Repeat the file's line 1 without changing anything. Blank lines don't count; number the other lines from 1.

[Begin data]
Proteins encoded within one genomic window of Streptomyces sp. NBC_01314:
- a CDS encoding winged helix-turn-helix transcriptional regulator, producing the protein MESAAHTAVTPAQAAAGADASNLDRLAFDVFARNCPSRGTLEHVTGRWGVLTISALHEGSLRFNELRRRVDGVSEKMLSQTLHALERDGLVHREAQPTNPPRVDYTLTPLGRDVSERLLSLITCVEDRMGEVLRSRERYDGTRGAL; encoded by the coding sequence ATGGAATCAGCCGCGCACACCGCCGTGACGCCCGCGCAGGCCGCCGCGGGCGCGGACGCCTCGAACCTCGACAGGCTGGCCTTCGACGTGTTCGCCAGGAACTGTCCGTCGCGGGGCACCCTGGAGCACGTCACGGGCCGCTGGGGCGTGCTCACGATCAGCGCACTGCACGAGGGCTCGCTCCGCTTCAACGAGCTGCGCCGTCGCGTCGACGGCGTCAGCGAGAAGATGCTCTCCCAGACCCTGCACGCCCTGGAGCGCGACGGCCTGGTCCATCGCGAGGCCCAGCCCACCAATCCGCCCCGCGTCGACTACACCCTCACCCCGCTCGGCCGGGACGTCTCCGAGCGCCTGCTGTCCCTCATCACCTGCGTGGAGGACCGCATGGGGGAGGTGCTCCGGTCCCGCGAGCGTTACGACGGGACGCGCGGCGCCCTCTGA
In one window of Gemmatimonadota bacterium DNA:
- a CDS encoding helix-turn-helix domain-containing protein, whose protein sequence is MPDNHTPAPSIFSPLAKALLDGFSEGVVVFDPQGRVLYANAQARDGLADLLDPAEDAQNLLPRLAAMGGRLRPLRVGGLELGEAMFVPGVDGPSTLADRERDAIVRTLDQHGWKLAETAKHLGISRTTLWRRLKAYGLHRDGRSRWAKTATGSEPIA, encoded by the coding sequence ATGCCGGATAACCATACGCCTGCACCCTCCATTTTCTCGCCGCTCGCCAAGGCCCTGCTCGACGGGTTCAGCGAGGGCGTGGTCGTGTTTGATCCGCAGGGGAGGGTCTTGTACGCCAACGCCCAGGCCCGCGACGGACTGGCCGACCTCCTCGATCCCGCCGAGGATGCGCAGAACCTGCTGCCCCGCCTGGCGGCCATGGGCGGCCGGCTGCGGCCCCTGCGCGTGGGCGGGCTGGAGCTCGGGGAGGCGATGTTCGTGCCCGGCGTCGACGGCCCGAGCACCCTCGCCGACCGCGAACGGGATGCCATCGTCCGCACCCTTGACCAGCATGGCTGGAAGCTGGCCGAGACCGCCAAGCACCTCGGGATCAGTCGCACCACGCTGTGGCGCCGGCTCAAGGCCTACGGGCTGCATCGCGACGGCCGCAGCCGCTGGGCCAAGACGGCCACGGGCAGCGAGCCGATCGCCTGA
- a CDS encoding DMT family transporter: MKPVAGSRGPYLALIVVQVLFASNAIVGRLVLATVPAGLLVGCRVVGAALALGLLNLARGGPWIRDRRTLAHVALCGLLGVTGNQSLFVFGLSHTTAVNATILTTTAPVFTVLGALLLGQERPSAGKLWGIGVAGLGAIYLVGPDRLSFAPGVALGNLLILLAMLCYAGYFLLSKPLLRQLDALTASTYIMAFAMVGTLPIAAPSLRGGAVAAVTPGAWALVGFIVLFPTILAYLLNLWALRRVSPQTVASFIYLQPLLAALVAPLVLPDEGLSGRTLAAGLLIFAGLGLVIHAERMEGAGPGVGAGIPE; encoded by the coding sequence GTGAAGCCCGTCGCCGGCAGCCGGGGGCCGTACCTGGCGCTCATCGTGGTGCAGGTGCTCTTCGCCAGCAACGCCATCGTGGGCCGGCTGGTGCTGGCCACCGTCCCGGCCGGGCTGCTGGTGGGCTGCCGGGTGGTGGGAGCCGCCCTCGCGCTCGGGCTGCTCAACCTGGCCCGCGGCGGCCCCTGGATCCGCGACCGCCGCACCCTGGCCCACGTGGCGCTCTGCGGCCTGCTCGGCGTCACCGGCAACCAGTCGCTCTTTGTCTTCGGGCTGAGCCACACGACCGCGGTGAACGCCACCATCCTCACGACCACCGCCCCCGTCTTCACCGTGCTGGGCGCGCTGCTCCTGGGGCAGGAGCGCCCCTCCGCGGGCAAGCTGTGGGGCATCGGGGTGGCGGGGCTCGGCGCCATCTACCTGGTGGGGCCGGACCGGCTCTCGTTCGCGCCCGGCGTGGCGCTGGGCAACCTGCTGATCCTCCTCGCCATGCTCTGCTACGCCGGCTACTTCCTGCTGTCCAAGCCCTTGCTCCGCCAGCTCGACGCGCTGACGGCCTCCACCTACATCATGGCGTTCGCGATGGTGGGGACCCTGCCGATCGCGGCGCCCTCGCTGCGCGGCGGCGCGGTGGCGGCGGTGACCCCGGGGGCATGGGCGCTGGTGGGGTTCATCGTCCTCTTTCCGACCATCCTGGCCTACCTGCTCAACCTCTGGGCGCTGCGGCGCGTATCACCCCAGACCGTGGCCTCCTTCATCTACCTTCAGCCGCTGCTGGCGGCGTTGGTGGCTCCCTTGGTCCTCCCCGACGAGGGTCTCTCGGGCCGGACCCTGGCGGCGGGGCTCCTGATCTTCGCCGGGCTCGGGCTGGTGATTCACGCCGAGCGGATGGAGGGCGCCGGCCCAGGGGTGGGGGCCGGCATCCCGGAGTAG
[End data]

Proteins encoded within one genomic window of Streptomyces sp. NBC_01314: